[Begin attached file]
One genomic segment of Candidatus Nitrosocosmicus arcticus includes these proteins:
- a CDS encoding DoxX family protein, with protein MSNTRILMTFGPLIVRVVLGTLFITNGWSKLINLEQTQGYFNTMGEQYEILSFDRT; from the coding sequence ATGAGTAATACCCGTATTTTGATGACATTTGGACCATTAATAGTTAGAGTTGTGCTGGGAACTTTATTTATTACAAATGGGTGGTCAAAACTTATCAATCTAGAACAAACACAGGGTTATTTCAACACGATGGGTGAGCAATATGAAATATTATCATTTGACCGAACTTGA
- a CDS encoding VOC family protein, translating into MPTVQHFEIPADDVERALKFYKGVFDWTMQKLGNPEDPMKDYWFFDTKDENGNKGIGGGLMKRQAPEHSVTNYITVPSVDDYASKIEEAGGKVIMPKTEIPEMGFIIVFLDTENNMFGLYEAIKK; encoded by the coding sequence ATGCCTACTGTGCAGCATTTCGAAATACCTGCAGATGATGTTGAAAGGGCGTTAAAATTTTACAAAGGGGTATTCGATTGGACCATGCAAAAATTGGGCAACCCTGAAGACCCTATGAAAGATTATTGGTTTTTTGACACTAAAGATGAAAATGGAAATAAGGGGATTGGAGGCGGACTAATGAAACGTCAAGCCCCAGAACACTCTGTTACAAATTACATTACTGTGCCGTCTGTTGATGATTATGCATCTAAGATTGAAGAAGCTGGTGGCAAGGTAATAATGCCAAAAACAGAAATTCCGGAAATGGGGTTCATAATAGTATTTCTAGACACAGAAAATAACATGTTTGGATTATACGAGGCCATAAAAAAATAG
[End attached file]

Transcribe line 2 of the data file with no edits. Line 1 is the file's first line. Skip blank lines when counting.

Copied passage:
- a CDS encoding DoxX family protein, with protein MSNTRILMTFGPLIVRVVLGTLFITNGWSKLINLEQTQGYFNTMGEQYEILSFDRT; from the coding sequence ATGAGTAATACCCGTATTTTGATGACATTTGGACCATTAATAGTTAGAGTTGTGCTGGGAACTTTATTTATTACAAATGGGTGGTCAAAACTTATCAATCTAGAACAAACACAGGGTTATTTCAACACGATGGGTGAGCAATATGAAATATTATCATTTGACCGAACTTGA